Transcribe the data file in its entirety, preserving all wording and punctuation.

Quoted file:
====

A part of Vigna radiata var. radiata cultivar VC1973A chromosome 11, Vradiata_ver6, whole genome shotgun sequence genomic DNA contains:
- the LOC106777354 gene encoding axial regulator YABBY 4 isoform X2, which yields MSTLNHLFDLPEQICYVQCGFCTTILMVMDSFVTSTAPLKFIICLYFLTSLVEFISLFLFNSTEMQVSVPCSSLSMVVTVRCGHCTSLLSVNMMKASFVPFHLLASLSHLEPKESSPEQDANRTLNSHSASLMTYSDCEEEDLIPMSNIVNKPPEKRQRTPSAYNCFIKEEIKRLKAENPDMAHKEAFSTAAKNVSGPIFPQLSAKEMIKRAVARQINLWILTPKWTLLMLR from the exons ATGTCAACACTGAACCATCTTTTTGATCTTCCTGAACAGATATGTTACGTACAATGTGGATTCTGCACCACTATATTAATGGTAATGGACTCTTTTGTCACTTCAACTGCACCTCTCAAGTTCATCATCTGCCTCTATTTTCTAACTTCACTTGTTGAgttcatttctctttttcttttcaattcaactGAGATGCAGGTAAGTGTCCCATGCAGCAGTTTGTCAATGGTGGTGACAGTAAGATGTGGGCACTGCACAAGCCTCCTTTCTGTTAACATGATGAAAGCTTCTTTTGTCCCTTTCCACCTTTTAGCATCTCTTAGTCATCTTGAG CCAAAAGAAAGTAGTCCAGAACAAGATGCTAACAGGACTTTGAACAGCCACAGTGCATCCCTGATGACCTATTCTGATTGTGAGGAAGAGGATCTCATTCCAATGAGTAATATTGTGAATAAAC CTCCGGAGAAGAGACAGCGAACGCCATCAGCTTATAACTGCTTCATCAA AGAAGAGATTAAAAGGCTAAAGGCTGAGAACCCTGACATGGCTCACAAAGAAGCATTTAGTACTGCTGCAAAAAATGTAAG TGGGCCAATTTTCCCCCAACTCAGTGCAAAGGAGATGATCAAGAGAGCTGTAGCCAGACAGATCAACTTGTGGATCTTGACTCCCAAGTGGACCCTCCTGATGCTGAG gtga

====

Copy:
A part of Vigna radiata var. radiata cultivar VC1973A chromosome 11, Vradiata_ver6, whole genome shotgun sequence genomic DNA contains:
- the LOC106777354 gene encoding axial regulator YABBY 4 isoform X2, which yields MSTLNHLFDLPEQICYVQCGFCTTILMVMDSFVTSTAPLKFIICLYFLTSLVEFISLFLFNSTEMQVSVPCSSLSMVVTVRCGHCTSLLSVNMMKASFVPFHLLASLSHLEPKESSPEQDANRTLNSHSASLMTYSDCEEEDLIPMSNIVNKPPEKRQRTPSAYNCFIKEEIKRLKAENPDMAHKEAFSTAAKNVSGPIFPQLSAKEMIKRAVARQINLWILTPKWTLLMLR from the exons ATGTCAACACTGAACCATCTTTTTGATCTTCCTGAACAGATATGTTACGTACAATGTGGATTCTGCACCACTATATTAATGGTAATGGACTCTTTTGTCACTTCAACTGCACCTCTCAAGTTCATCATCTGCCTCTATTTTCTAACTTCACTTGTTGAgttcatttctctttttcttttcaattcaactGAGATGCAGGTAAGTGTCCCATGCAGCAGTTTGTCAATGGTGGTGACAGTAAGATGTGGGCACTGCACAAGCCTCCTTTCTGTTAACATGATGAAAGCTTCTTTTGTCCCTTTCCACCTTTTAGCATCTCTTAGTCATCTTGAG CCAAAAGAAAGTAGTCCAGAACAAGATGCTAACAGGACTTTGAACAGCCACAGTGCATCCCTGATGACCTATTCTGATTGTGAGGAAGAGGATCTCATTCCAATGAGTAATATTGTGAATAAAC CTCCGGAGAAGAGACAGCGAACGCCATCAGCTTATAACTGCTTCATCAA AGAAGAGATTAAAAGGCTAAAGGCTGAGAACCCTGACATGGCTCACAAAGAAGCATTTAGTACTGCTGCAAAAAATGTAAG TGGGCCAATTTTCCCCCAACTCAGTGCAAAGGAGATGATCAAGAGAGCTGTAGCCAGACAGATCAACTTGTGGATCTTGACTCCCAAGTGGACCCTCCTGATGCTGAG gtga